National Performance for BT cotton undertaken in Mwea
Cotton farmers are expected to start reaping profits from a new variety set to be introduced in the next six months.
The final trials for the new variety - bio-technologically modified (BT) cotton - are underway in seven centres in the country.
Experts say the new variety produces three times the amount of cotton the traditional variety does.
It also needs three spraying sessions compared to more than 15 for the traditional variety.
The BT cotton matures faster and is expected to end Kenya's dependency on imports for the textile industry.
Speaking during the National Performance Trials planting at Mathangauta village in Mwea, the lead researcher in the project, Charles Waturu, said of the seven selected centres, only Bura in Tana River and Matuga in the coast region were remaining.
The trials were spearheaded by senior researchers from the Kenya Agricultural, Livestock and Research Organisation (Kalro).
The crop scientist said after the trials are complete, the next phase shall be obtaining clearance from the Kenya Plant Health Inspectorate Service (Kephis).
The new variety is expected to be officially launched for commercial farming towards the end of this year, after a 17-year journey.
“We have overcome most of the biggest hurdles during the 17-year journey that started at the (Kalro) Mwea centre, where the first BT cotton seeds were experimented on. I can confidently assure farmers that by the next long rains the variety will be released to them for commercial production," said Dr Waturu.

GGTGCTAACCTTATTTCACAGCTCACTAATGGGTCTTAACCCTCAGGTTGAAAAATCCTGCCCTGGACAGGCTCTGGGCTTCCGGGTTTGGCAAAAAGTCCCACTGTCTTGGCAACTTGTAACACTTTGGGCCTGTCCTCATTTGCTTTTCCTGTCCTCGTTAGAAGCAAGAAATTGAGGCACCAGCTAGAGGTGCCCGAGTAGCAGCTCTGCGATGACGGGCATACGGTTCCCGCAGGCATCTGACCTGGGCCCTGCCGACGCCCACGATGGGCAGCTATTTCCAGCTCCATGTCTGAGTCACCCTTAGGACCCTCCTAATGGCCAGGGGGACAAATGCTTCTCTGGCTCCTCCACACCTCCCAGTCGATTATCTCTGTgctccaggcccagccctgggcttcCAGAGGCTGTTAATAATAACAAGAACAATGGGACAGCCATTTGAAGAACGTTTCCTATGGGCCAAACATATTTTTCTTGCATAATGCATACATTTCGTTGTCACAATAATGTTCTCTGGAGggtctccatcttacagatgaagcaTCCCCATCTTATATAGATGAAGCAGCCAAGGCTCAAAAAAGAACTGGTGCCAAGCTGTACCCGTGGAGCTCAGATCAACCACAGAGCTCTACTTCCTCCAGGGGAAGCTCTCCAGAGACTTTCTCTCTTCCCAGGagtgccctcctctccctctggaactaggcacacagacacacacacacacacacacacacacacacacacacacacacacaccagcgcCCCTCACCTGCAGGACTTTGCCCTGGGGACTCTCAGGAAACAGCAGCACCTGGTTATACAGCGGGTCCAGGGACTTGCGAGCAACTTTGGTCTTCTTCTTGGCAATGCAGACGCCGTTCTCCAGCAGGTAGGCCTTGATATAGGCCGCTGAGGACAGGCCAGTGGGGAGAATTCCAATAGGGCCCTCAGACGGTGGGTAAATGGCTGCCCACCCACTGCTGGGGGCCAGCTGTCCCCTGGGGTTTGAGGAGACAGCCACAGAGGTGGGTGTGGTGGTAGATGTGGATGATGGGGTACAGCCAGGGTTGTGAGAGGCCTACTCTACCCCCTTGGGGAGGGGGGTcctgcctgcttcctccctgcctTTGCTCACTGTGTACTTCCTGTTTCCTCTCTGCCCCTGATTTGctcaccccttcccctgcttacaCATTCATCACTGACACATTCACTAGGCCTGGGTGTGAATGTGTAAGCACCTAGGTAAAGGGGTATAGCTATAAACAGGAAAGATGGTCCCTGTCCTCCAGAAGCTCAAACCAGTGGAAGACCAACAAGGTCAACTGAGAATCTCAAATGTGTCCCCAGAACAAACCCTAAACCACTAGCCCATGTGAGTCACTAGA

The Mwea phase of the trials is expected to be ready in four months.
"Before the end of this month we will be through with the planting of this high-yielding seed as we wait for the crop to mature by the end of November to enable Kephis to issue certification," said the researcher.
Kephis is a government parastatal whose mandate is to ensure the quality of agricultural input and produce to prevent adverse impact on the economy, environment and human health.
The new variety is immune to cotton's most destructive pest, the bollworm, which dealt a death blow to the industry in the 1980s.
“With BT cotton, bollworm dies once it bites the plant thereby leading to minimal damage compared to the traditional crop," said the researcher
The ground at Mathangauta village, where the trials are being undertaken, belongs to the Kalro Mwea centre. The centre manager, John Kimani, said the grounds were inadequate.